Every day, homeowners are faced with the dilemma of outgrowing their homes. From needing more space for a growing family to requiring different functionality to age in place, your needs and wants change over time and your home should change with them. The extremely complicated decision boils down to two options: remodel or move.
Where Do You Assign Value?
When homeowners initially consider a major remodel project, they often start dreaming up how to make drastic improvements to their lifestyle. The next thing homeowners think about is the major financial investment involved. Which brings us to the question — what’s a better return on investment?
Which option is the “better” choice varies from person to person. Is the value of your remodeled home greater than or less than the value of a new home? It’s important to consider how long you plan to live in either location, as this can vary the impact of the expense over time. While the financial commitment of a remodel is an important consideration, it’s not the only value you should be considering. Consider other priorities, like loving your neighborhood, being close to your children’s school, proximity to family, etc. Is your priority resale value or improved quality of life to stay in your home for a long time?
What Are the Pros of Home Remodeling?
Do you love your neighbors, neighborhood, community, view, or anything that you will only have at your current home? Then, you have an extremely compelling reason to upgrade your existing home. It’s easier to improve the things you can control, like your home, rather than relocating and facing unforeseeable circumstances like nosy neighbors or pesky HOA boards in a new neighborhood.
Another upside to remodeling is that you already have your home to work on. Home inventory for purchasing a new house these days is limited and astronomically priced. Looking for your new perfect home may not be within financial reach. Because the odds of you finding the perfect home that won’t also need repairs or improvements to meet your standards is unlikely.
There’s the stress and disruption that moving to a new home can cause. New neighbors, new school districts, new everything. All that being said, you might still have some compelling reasons to move. We recommend starting your decision-making process by asking yourself to rate how you feel about your current home. Do you love your current location — or do you wish you’d never moved there? It’s also important to keep in mind the equity you may have built-in your home if you’ve been there for a while.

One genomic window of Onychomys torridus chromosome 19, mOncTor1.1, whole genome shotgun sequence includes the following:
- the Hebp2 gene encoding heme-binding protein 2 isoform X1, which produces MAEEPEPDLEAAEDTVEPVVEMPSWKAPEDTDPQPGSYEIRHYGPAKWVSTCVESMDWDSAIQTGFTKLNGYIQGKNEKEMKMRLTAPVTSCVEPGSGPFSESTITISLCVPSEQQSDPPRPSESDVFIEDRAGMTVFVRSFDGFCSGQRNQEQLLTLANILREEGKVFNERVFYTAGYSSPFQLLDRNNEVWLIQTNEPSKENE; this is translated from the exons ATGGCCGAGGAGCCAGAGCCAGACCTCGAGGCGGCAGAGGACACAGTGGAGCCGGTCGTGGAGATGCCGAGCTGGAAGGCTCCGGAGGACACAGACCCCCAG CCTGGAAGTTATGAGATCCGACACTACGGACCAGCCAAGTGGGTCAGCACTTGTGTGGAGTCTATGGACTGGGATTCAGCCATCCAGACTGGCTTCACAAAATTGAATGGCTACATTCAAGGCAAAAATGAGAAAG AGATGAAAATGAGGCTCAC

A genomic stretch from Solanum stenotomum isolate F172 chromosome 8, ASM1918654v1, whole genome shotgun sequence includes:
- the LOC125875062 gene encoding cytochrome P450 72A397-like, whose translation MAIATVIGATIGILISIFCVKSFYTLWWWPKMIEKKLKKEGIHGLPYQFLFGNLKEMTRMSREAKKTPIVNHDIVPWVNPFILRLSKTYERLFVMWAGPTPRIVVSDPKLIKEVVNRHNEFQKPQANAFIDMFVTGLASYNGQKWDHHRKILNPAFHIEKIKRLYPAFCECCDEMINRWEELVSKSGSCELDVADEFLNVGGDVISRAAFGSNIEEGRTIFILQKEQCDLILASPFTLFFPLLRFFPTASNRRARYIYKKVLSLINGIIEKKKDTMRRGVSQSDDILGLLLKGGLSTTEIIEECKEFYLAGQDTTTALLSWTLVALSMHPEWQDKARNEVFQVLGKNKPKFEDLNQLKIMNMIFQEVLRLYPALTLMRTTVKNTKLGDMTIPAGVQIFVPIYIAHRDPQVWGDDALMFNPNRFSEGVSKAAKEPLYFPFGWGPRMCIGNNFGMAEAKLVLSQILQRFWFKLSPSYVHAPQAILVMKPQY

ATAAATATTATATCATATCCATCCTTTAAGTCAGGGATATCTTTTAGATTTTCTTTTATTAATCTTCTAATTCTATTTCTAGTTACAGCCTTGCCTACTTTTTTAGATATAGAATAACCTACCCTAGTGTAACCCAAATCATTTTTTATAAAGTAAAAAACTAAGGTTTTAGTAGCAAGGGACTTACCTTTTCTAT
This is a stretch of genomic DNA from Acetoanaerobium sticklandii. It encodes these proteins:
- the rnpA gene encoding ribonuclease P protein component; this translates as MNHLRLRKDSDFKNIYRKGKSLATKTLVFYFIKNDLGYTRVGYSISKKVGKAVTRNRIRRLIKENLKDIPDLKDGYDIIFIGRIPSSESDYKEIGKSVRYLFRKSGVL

What Are the Pros of Relocating?
While we can make a long list of arguments for reasons to stay in your home and remodel, there are also good reasons to relocate.
Sometimes, the work required to make your home suit your current and future needs doesn’t make financial sense. Maybe you never intended this house to be your forever home. For whatever reason, you ended up staying longer than planned, having outgrown your home may be the sign you need to move on and up!
If the gap between the home you started with and the home you need now is greater than the investment of a remodel to meet those needs, it is likely in your best interest to move. Maybe you have new neighbors who are … less than ideal. Or the neighborhood has gone downhill. Whatever the reason may be, only you can decide what the best decision is for you and your family.
How to Make Your Home Somewhere You Want to Stay
After careful consideration, you’ve decided to make your current home somewhere you plan to stay for years to come. Start by making a list of all the things you’d like to see change in your house. Then, rewrite that list in order of priority. Having a clear plan will help you, and our contractors will keep your remodel focused and cost-efficient.
Only staying for a while? Focus on a few modest projects that will help improve your curb appeal. Think more “refresh” than full-scale remodel. If you’re planning to stay longer, consider projects that will improve your living spaces for years to come. You should anticipate potential changes in lifestyle and ability level. Set yourself up to create a design that improves your overall quality of life and can evolve with you over time.
When asked what your home is worth, many homeowners think about resale value. But there are other “value add” factors based on the personal values and experience of the homeowner. Neighborhood, schools, views, and other factors are involved in this decision process. How much you invest is determined after you decide you want to stay in your home.